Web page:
I do not think it is reasonable to expect a child who is awake to amuse themselves for longer than the very briefest times (especially once they start to become mobile) so I would assume that you can only get work done when your dd is asleep. It sounds as though you have a fortunate sleeping pattern at the moment but if this gets disrupted by teething, being unsettled etc, then can you (on occasion) work much later into the night, and do you have the stamina to do this?

Steeplearningcurve Mon 25-Jul-11 14:38:12

I am a bit concerned about what happens when her sleep patterns change. In lucky that I cope well on little sleep- bit of an insomniac when I'm stressed and prior to being pregnant I had months when I coped on a couple of hours a night and still worked full time. I do understand what you mean about changing needs though. I am very lucky that my mum doesn't work and wants to help, she actually offered to babysit five days a week originally but I don't want to impose on her if I can manage another way. If things do get more difficult she would be able to give me more help.

I guess if it is a disaster I will jut have to reduce my hours more and accept we will be living in a small flat until she starts school. Much as I want to build on my career for both of us I realise that the early years go quickly and if I have to cut back on work for now, so be it.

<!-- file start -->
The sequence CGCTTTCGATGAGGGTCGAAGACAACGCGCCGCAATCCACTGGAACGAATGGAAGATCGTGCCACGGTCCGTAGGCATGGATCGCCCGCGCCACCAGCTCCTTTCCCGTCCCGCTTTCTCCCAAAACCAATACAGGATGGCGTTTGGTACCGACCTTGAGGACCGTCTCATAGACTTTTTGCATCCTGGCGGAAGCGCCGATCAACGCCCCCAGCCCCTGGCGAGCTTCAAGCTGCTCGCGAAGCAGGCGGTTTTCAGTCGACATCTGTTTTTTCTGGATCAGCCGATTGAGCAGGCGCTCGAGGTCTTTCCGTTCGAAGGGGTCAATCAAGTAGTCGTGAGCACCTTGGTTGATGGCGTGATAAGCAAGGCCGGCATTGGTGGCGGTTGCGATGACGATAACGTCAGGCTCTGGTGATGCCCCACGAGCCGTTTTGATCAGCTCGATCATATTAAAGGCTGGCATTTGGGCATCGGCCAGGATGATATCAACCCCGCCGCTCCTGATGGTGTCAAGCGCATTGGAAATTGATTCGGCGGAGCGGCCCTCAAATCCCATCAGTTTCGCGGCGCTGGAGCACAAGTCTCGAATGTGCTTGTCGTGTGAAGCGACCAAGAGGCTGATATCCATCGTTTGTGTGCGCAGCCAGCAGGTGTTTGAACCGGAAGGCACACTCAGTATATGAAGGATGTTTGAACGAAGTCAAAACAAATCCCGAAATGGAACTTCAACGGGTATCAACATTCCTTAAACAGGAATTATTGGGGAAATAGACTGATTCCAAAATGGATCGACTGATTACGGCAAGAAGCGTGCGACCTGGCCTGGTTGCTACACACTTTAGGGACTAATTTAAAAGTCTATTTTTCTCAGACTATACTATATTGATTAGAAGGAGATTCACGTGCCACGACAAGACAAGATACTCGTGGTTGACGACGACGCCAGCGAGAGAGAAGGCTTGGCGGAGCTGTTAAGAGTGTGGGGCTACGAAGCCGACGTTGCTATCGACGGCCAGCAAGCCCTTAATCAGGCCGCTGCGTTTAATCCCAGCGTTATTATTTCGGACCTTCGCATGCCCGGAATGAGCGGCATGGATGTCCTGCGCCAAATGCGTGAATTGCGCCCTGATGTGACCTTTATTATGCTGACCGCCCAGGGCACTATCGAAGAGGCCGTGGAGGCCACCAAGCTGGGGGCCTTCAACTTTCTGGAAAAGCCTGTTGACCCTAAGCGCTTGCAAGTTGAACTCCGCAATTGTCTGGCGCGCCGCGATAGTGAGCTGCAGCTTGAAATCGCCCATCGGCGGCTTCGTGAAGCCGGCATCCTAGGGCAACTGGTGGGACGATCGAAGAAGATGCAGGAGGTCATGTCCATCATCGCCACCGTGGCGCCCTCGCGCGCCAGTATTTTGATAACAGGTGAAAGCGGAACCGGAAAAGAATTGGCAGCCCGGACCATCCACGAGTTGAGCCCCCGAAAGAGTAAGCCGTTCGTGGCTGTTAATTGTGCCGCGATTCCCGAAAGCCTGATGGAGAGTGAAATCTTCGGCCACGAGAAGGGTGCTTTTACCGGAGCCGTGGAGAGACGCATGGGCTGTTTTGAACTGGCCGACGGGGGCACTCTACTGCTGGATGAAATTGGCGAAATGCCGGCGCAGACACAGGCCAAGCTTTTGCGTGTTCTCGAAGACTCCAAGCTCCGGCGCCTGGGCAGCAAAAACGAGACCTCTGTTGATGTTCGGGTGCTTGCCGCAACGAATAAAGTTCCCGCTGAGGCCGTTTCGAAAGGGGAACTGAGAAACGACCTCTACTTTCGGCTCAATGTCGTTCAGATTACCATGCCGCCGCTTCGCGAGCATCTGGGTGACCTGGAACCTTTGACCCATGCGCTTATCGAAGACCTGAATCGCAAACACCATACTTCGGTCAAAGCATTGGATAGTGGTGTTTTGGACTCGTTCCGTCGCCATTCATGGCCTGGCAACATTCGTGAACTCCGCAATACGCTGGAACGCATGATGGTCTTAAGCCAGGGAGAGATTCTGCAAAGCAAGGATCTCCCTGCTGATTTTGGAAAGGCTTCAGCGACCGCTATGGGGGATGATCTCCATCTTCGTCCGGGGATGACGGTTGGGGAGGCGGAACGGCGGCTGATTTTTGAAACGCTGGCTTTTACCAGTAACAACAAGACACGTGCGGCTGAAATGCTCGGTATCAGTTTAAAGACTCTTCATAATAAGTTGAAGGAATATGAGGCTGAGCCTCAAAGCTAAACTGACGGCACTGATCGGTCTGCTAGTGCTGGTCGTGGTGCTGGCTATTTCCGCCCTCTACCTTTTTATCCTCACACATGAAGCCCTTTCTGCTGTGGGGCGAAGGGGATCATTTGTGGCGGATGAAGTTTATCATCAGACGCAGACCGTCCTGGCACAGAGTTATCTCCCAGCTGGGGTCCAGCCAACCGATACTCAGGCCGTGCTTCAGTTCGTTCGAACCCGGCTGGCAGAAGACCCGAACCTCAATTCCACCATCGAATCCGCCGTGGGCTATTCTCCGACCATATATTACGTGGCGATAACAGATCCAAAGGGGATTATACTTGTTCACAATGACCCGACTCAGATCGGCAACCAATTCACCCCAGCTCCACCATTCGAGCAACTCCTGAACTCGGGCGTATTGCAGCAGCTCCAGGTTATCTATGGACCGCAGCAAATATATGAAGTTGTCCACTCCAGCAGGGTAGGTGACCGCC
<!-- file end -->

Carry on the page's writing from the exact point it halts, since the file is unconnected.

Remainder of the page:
motherinferior Mon 25-Jul-11 14:41:43

I'm really sorry, but I don't think this is a very good idea if you don't have childcare. I can only now work from home when my kids are around (like today) having two, aged eight and 10...and you also need to think of your own energy level. I don't think working at night is a good solution, especially at a point in your life when you are quite drained with a small child. You need some slack time!

ladykay Mon 25-Jul-11 17:05:21

Well that sounds kind of ideal to me - I did this because I had to. 2 - 3 days in the workshop then up to 10 hours at home (sometimes more near a deadline). Naptimes and evenings with the midnight hours being pushed at deadline time. I had to be very efficient and force myself to start working straight after DS1's bedtime but as I say I had to, and I had no childcare (I couldn't have afforded it) and no family help either so if you have this almost unlimited offer of free help then you can see how you go and use your Mum when you need. I had a rule about never working (except housework) when he was awake and so it was only my time that was compromised. I may well be taking up this working pattern again in a couple of months. Good luck!

Bechine Mon 01-Aug-11 18:53:05

Message deleted by Mumsnet.

LovetheHarp Mon 01-Aug-11 19:49:32

I work from home and my employer is also very flexible, but I still use childcare, although I guess a lot more reduced in hours than if I was working in the office.

My youngest daughter (22 months) goes to nursery from 8:15/8:30 til 2:30 three days a week (I work 3 days a week). This means I get 6 hours work, often I don't even take a break for lunch and then do a bit in the evening. Sometimes I work in such a focused way in those 6 hours (no coffee/lunch/chat breaks!) I managed to get most of the work done, but sometimes I don't and I have to work nights - and that is hard.

So I would say that your plan is very very unrealistic, I'm afraid. Maybe an aupair or mother's help would be a good idea, as you will be "around?".

Or even a short day at nursery, even if it is just mornings and then a nap.
Hope this helped a bit.

Steeplearningcurve Mon 01-Aug-11 20:29:07


Just wanted to thank everyone for the advice, it's good to hear what solutions other people have found. I started back today, my boss has agreed that we can see how things go and review my hours if necessary and my mum is on stand by for extra babysitting!